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The development and application of spectroscopy has had an enormous influence on the world in which we live. Spectroscopy has brought us fundamental understanding of the microscopic worlds of atoms and the macroscopic world of stars. It has also contributed to identifying and quantifying the materials that we live in. For example, how much glucose we have in our blood is determined with absorption spectroscopy, polymers can be easily separated for recycling by exampling their vibrational spectrum.

The history of spectroscopy began in the 17th century with Sir Isaac Newton's discovery of the basic nature of light and color evolution of the field of spectroscopy. We invite you to read a perspective on the history of spectroscopy from its founding through the development of quantum mechanics and finally its golden age during the last half of the 20th century.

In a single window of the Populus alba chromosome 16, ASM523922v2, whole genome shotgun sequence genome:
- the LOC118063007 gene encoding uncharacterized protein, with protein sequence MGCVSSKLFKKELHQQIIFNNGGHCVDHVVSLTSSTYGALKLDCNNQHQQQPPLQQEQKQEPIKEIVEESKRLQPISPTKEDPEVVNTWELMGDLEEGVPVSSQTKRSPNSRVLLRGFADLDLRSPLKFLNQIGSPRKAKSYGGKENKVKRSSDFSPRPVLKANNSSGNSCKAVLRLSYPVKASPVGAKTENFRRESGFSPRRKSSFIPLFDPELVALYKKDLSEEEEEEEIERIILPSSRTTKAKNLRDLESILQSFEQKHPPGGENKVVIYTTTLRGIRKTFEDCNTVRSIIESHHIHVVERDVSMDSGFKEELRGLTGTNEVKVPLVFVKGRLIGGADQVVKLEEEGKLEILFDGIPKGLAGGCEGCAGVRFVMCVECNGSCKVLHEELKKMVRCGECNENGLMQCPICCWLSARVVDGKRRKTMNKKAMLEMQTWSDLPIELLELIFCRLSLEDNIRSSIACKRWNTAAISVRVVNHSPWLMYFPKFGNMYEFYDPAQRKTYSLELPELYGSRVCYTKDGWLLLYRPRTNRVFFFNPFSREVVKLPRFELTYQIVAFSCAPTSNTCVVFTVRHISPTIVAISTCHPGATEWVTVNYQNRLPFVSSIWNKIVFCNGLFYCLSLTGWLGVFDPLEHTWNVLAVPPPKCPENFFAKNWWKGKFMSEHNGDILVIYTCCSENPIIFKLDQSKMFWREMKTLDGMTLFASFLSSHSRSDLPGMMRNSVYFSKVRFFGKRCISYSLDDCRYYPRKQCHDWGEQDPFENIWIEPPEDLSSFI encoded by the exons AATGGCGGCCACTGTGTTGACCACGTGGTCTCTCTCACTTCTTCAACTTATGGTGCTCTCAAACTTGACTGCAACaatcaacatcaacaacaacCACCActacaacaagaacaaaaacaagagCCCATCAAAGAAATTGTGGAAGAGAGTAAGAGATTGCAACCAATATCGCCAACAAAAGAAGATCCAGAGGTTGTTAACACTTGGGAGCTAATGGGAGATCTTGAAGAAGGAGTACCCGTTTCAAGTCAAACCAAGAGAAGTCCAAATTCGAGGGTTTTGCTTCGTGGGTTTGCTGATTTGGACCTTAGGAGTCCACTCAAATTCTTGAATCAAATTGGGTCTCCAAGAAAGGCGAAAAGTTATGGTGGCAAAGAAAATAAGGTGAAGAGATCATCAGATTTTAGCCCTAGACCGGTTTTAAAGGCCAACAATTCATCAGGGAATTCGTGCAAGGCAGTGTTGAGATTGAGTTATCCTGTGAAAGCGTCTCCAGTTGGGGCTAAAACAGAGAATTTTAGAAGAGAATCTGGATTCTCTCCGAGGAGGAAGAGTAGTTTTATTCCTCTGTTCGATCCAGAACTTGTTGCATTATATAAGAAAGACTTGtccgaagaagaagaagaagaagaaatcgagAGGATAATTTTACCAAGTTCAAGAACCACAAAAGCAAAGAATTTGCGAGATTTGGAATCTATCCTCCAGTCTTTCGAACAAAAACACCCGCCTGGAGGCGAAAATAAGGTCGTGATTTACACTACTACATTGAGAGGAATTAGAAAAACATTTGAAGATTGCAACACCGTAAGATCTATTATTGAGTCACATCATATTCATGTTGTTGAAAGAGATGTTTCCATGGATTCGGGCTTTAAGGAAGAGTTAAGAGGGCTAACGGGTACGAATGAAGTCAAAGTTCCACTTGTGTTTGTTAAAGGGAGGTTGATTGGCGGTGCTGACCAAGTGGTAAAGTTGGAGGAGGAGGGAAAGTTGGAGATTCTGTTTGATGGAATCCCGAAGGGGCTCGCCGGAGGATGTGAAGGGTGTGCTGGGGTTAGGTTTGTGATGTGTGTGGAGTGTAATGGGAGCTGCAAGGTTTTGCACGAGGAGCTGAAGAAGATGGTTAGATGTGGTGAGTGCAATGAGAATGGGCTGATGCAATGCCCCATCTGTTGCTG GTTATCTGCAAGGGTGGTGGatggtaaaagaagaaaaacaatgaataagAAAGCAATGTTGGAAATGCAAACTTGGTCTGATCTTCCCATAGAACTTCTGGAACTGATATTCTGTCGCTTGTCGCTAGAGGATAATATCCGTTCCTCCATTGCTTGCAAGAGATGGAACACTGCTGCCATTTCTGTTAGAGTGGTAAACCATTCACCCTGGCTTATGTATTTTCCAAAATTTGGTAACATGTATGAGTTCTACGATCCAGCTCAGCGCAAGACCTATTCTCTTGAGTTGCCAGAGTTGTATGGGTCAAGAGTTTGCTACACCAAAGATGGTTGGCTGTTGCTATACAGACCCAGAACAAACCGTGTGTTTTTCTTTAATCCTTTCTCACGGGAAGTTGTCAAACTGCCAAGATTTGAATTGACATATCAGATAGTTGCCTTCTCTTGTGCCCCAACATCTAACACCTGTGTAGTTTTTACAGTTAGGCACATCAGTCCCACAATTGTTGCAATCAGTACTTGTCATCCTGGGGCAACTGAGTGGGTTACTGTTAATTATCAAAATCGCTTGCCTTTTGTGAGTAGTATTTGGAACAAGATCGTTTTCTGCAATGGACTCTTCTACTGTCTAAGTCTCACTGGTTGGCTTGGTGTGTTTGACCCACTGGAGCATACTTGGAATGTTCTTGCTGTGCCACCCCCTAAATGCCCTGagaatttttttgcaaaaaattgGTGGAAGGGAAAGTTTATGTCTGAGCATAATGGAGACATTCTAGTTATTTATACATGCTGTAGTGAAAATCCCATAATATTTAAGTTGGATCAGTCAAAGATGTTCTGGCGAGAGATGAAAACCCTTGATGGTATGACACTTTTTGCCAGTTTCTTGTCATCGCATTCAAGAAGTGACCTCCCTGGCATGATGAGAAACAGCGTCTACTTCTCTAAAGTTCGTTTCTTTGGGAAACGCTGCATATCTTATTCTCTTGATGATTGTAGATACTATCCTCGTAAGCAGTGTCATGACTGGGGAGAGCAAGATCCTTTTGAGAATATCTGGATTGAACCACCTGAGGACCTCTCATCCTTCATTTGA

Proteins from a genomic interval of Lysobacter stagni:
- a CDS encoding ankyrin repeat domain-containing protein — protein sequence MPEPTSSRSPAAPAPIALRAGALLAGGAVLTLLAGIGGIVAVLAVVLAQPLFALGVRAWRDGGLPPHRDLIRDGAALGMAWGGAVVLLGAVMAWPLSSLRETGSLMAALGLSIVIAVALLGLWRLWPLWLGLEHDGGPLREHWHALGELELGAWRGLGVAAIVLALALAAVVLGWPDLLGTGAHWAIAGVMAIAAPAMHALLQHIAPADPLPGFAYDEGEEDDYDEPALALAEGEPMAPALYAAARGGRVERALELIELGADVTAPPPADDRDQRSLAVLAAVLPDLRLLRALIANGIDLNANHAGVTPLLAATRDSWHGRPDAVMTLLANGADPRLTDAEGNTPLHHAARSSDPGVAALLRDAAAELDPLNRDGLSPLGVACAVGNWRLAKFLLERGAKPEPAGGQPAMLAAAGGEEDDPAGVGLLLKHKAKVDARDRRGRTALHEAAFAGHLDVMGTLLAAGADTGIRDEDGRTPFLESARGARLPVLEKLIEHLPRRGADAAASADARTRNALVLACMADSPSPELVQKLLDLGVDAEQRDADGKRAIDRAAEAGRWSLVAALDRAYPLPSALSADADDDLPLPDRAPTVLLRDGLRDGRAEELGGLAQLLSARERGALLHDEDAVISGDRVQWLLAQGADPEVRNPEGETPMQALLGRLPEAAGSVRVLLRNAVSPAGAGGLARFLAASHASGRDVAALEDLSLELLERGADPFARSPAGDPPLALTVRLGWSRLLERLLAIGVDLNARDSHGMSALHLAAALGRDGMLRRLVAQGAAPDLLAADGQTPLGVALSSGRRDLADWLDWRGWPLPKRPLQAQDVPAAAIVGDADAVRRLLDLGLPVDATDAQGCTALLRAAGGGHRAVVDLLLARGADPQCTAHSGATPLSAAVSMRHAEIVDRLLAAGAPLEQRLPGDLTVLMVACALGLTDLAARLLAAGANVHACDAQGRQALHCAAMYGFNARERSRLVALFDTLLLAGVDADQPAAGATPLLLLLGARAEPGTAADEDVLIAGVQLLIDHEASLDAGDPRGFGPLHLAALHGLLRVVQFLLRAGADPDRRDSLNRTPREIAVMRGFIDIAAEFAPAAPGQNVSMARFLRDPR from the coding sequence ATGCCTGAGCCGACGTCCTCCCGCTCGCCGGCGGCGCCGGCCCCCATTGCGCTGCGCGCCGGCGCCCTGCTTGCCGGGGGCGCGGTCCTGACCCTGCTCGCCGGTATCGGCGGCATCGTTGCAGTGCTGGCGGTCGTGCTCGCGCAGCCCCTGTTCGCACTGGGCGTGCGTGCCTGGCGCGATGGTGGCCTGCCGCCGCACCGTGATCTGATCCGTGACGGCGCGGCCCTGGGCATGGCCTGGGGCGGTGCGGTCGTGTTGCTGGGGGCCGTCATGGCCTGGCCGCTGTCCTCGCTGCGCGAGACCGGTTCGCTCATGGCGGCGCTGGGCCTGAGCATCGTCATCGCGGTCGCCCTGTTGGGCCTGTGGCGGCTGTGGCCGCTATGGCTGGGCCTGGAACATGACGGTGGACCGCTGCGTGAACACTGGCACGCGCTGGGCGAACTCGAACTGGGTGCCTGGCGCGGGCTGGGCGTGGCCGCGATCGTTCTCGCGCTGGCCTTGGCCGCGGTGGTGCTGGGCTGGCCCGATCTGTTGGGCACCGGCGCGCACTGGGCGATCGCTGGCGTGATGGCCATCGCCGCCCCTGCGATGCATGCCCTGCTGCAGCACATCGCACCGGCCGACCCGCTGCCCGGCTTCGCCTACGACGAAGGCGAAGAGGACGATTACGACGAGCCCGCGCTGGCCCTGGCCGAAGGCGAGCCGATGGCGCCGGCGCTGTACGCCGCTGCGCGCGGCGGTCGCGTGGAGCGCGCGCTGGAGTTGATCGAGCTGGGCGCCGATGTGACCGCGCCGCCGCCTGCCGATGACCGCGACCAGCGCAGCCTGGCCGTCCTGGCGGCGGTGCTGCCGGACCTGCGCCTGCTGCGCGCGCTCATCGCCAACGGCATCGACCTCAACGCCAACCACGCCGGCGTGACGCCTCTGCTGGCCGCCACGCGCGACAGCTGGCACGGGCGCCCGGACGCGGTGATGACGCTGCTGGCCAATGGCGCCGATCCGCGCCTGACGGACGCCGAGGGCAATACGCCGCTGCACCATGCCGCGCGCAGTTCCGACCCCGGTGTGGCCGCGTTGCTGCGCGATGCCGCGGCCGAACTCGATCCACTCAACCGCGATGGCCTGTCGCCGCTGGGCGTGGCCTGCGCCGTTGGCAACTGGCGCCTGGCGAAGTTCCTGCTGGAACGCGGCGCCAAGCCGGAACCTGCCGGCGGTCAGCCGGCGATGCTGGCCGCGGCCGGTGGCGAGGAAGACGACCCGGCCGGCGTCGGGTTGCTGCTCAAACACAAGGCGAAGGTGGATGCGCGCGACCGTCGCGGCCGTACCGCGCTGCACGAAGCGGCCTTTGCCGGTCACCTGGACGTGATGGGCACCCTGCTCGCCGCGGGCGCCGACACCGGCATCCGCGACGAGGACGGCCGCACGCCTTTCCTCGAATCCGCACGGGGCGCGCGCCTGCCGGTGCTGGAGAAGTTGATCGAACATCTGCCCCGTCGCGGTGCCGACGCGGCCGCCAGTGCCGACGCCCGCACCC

Since its inception in 1931, the George R. Harrison Spectroscopy Laboratory at MIT has been a pioneer in spectroscopic research. The mission of the Laboratory has continually evolved to take on new challenges while advancing scientific understanding. Originally a world-recognized center for classical atomic spectroscopy under the direction of George R. Harrison and later a leader in infrared and Raman spectroscopic techniques under the direction of Richard C. Lord, the Laboratory is continually pursuing new frontiers in spectroscopy. Under the direction of Michael S. Feld, the use of lasers and laser-based techniques and their application to medicine and biology became the forefront of research.